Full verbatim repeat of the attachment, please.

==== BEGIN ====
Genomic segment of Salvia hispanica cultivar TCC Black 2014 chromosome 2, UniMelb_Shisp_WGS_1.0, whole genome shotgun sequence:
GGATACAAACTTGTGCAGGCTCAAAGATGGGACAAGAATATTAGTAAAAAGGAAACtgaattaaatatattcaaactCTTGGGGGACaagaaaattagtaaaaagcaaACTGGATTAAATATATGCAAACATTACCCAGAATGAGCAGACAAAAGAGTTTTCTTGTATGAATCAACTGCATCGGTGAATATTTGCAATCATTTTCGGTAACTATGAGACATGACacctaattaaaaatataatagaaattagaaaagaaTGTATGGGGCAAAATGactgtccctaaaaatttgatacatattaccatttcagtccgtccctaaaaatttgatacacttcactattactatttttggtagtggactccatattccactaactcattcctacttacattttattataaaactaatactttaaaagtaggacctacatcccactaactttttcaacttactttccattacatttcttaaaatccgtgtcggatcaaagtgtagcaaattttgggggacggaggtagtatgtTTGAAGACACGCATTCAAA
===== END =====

Genomic segment of Salvia hispanica cultivar TCC Black 2014 chromosome 2, UniMelb_Shisp_WGS_1.0, whole genome shotgun sequence:
GGATACAAACTTGTGCAGGCTCAAAGATGGGACAAGAATATTAGTAAAAAGGAAACtgaattaaatatattcaaactCTTGGGGGACaagaaaattagtaaaaagcaaACTGGATTAAATATATGCAAACATTACCCAGAATGAGCAGACAAAAGAGTTTTCTTGTATGAATCAACTGCATCGGTGAATATTTGCAATCATTTTCGGTAACTATGAGACATGACacctaattaaaaatataatagaaattagaaaagaaTGTATGGGGCAAAATGactgtccctaaaaatttgatacatattaccatttcagtccgtccctaaaaatttgatacacttcactattactatttttggtagtggactccatattccactaactcattcctacttacattttattataaaactaatactttaaaagtaggacctacatcccactaactttttcaacttactttccattacatttcttaaaatccgtgtcggatcaaagtgtagcaaattttgggggacggaggtagtatgtTTGAAGACACGCATTCAAA